Jason Lieb, a molecular biologist at the University of Chicago, has resigned after a university official recommended that he be fired for sexual misconduct, The New York Times reported. A letter of finding that the Times obtained said Lieb made unwelcome sexual advances on female graduate students at an off-campus retreat and engaged in sexual activities with a student who was “incapacitated due to alcohol and therefore could not consent.” Lieb did not respond to requests for comment. Some students say the university should never have hired him, and that the university was warned in an anonymous email about a prior allegation against him. The Times article noted that Lieb has received millions of dollars in federal research grants.
Non-tenure-track faculty members in two academic units at the University of Southern California voted to form a union affiliated with the Service Employees International Union, while adjuncts in a third major unit voted down the bid, they announced Tuesday. Adjuncts in the Roski School of Arts voted 31-6 to unionize, and those in the International Academy voted for a union, 32-3. Non-tenure-track faculty members in the Dornsife College of Letters, Arts and Sciences voted down the bid, 127-113. A university spokesperson did not immediately respond to a request for comment.
An arbitrator has ruled that the University of Southern Maine and the University of Maine System did not violate their contract with a faculty union when Southern Maine laid off 26 instructors in 2014, the university system said in a news release. According to system officials, the arbitrator concluded that Southern Maine acted reasonably and with an "excess of caution" when it imposed the layoffs amid significant financial strain. Maine officials acknowledged that the arbitrator ruled that the university acted prematurely in the dismissal of one faculty member.
“We are grateful the arbitrator affirmed the hard but necessary work former President Flanagan and his team did to reduce expenses at the University of Southern Maine,” said James H. Page, chancellor of the University of Maine System. “We look forward to continuing our collaboration with our faculty to improve university scholarship, research and service to Maine.”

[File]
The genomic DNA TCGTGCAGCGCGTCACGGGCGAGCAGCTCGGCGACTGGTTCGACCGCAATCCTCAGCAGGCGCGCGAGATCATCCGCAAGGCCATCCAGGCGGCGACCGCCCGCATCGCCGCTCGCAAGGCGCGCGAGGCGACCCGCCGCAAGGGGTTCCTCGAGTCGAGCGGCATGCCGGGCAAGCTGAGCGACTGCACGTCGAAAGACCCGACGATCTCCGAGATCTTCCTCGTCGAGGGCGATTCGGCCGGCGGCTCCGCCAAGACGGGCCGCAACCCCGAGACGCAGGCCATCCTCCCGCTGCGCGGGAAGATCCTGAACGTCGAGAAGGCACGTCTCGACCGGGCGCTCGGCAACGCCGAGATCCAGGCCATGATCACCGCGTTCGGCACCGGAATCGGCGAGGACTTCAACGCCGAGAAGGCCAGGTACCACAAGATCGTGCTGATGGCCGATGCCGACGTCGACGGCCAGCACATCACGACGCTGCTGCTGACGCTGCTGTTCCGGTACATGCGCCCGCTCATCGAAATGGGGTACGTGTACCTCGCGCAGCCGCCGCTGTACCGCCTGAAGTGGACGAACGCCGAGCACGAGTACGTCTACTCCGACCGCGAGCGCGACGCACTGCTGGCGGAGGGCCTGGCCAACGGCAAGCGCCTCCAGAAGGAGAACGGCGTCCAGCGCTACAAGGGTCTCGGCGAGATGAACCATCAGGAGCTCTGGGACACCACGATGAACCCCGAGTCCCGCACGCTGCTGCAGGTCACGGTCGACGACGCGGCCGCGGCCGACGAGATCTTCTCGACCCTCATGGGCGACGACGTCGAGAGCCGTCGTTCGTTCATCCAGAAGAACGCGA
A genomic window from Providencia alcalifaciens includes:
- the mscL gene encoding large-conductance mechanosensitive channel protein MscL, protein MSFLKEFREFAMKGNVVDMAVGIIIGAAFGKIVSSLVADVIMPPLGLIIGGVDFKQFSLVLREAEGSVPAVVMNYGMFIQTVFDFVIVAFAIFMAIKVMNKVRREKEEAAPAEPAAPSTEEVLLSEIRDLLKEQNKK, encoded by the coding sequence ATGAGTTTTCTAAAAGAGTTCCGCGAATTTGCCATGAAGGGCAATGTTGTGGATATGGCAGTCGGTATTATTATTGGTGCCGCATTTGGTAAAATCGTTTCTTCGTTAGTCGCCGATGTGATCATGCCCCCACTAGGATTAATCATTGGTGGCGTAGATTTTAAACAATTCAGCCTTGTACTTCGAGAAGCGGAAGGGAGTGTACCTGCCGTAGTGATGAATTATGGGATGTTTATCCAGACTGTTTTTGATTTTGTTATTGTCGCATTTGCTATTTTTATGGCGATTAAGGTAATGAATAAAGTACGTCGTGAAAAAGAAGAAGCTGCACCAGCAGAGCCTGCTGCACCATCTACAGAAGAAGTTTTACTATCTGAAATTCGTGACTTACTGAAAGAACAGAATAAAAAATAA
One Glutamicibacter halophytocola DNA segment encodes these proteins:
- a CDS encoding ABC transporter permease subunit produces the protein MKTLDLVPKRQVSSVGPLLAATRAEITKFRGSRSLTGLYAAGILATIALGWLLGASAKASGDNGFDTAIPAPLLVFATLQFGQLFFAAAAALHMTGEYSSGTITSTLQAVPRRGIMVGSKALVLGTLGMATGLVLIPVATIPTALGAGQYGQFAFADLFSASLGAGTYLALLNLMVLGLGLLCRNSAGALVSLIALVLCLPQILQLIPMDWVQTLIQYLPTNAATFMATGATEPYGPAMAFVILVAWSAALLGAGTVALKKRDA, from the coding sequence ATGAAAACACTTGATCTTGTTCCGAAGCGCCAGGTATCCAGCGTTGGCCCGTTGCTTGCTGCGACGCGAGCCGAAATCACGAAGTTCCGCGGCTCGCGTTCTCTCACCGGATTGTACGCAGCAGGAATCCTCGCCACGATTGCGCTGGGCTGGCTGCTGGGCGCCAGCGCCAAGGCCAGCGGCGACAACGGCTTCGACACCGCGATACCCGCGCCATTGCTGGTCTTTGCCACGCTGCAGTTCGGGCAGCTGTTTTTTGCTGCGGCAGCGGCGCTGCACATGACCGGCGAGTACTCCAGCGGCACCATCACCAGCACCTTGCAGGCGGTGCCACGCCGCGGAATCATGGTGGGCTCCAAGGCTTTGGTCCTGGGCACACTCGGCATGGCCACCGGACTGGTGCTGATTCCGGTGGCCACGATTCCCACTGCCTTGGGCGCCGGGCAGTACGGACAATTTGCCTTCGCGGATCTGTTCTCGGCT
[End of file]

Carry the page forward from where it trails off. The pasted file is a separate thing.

Representatives of Southern Maine's faculty union could not be reached for comment about the arbitrator's ruling. But the union's president, Susan Feiner, a professor of economics at the university, told the Portland Press Herald, “While this is not the decision [the union] hoped for, we are glad the decision has been published. The faculty will continue to put students’ interests first. Students, their families and the state of Maine suffer when departments are closed and full-time faculty stripped out of departments. If UMaine System managers hope to recruit and retain students, they must invest in faculty who deliver world-class education. This decision is a serious blow to the academic reputation and future vitality of all UM universities.”
Melissa Click, a faculty member in communications at the University of Missouri at Columbia, has reached a deal to avoid third-degree assault charges she faced in connection with blocking a student journalist from access to a protest in a public space on campus, The Kansas City Star reported. Click will avoid prosecution in return for a year of probation and 20 hours of community service. Prosecutors said the deal was similar to those offered to similar offenders.
Cornell University's Board of Trustees voted to establish a College of Business, the university announced Saturday.
The new College of Business will include Cornell’s three existing accredited business programs: the School of Hotel Administration, the Charles H. Dyson School of Applied Economics and Management, and the Samuel Curtis Johnson Graduate School of Management. Cornell administrators hope the decision will spur more collaboration between the schools while also strengthening the university’s reputation.
The decision came amid protests from Cornell faculty and alumni. After the change was first announced, a group of alumni created a petition in opposition to the idea, some saying that it would affect their donations to Cornell. And the Faculty Senate, worried about shared governance issues with the program being created before academic issues had been determined, asked the Board of Trustees to table the proposal. Instead, the board voted unanimously in favor of the change.
Many of the details of the new college -- like governance and academic processes -- will be finalized over the next few months by leaders and faculty members from the three existing schools.
A group of research universities will work with three Hispanic-serving universities on a project aimed at increasing the number of Latino professors in humanities fields, funded by the Andrew W. Mellon Foundation and led by the University of Pennsylvania's Center for Minority Serving Institutions.
The collaboration, announced by the Penn center Thursday, aims to prepare 90 students from Florida International University, the University of Texas at El Paso and California State University Northridge to enter doctoral programs at one of five predominantly white universities within five years. The universities are: New York and Northwestern Universities, the Universities of California at Berkeley and at Davis, and Penn.
Mellon will provide $5.1 million for the program, Pathways to the Professoriate.